Friends of the Shelter helps reduce pet overpopulation on Navajo tribal lands

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By Special to the Monitor

Friends of the Shelter (FOS) is a small but dedicated animal rescue group that has saved the lives of homeless pets for more than 10 years.

Besides working to find loving homes for lost and abandoned cats and dogs, FOS provides funds to pay for neutering rescued animals and pets of low-income owners.  Annually, it provides a grant to the Española Valley Humane Society for their special spay/neuter weeks, when they perform dozens of surgeries at no cost to the owner.  

Reducing the number of unwanted kittens and puppies born each year is the key to reducing pet overpopulation and ending the deaths of thousands of healthy, adoptable dogs and cats in New Mexico shelters each year.  

Friends of the Shelter has recently partnered with McKinley County Humane Society (MCHS) and the Cedar Animal Medical Center (CAMC) in Gallup to launch a spay/neuter program for the Navajo community.  

Sena Fitzpatrick and Brooke Garcia with MCHS makes contact with the pet owners, talks to them about the benefits of neutering their animals and transports the pets to and from CAMC.  CAMC performs the surgeries at a reduced cost and Friends of the Shelter foots the bill.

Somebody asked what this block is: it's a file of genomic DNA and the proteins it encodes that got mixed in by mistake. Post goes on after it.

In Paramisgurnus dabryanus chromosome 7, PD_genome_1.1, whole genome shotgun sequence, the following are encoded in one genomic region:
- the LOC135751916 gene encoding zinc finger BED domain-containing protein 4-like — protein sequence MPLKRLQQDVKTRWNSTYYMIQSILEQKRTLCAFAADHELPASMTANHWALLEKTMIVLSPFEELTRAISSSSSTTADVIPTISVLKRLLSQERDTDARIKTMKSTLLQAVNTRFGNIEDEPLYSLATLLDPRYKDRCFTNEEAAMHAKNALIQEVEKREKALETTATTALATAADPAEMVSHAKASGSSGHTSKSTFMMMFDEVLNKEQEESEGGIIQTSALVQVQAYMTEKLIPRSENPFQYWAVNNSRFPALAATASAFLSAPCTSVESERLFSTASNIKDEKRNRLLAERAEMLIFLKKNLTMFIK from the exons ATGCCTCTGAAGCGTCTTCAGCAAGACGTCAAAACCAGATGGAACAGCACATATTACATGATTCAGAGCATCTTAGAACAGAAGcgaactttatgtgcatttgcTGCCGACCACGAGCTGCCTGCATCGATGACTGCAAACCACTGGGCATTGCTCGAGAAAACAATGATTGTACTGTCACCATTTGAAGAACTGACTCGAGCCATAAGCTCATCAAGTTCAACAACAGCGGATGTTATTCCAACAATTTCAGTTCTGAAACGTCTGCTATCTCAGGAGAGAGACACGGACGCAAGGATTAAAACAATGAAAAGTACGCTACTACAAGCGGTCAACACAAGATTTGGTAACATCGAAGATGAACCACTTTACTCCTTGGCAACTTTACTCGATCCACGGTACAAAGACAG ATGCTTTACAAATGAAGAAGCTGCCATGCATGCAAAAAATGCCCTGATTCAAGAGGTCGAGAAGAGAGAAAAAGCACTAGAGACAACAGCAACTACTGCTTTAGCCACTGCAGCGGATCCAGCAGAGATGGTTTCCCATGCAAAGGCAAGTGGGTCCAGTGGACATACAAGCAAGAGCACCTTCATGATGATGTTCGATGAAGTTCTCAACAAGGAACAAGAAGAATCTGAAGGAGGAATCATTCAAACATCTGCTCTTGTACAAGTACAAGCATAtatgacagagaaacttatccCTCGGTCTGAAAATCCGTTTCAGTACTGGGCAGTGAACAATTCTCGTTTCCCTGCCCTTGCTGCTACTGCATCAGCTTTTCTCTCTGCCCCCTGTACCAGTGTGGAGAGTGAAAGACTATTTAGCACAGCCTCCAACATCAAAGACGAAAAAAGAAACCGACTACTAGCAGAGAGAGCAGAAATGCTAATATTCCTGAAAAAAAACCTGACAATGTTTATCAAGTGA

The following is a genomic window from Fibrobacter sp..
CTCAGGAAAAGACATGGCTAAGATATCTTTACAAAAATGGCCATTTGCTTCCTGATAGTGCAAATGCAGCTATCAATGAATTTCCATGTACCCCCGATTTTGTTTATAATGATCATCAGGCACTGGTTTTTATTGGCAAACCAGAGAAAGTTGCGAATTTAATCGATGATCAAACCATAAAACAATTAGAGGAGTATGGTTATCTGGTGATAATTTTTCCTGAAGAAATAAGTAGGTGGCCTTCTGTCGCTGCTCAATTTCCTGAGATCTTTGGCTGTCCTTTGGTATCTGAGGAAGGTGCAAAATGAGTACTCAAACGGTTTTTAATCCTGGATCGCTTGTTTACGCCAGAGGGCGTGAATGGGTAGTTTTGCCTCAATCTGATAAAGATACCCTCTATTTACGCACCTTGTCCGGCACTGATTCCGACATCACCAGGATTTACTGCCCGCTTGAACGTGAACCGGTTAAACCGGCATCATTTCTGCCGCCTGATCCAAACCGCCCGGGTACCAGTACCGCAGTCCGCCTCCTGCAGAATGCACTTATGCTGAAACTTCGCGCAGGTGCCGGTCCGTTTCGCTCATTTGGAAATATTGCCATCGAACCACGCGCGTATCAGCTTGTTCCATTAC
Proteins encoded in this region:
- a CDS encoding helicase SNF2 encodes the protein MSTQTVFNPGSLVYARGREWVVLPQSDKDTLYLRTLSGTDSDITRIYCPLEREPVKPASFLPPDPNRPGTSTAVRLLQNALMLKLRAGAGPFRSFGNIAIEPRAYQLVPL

Martha Garcia, a tribal official in the Ramah Navajo community, strongly supports the project.

 “My observation of the Spay and Neuter project has been nothing but a much needed project for our community,” she said. “As more people became aware of the project, the education that goes with the project has been understood and people took the time to work with Sena Fitzpatrick and Brooke Garcia in getting their pets spayed or neutered.”  

Garcia states that her community also uses the project to give up their unwanted cats and dogs for adoption therefore decreasing the population of unwanted cats and dogs.

She said, “Before the project, many of the dogs had become feral and were roaming in packs killing livestock. It still exists to some degree, but with more awareness, families are now controlling the population of their animals.”

Dedicated volunteers like Sena and Brooke make this happen, but it would not be possible without the support of the generous and caring citizens of Los Alamos.

If interested in supporting neutering pets on the Navajo tribal lands, send a check to Friends of the Shelter,                                                                      P. O. Box 455, Los Alamos and write “MCHS” in the comment box. For more information, visit www.lafos.org or call Wendee at 660-1648.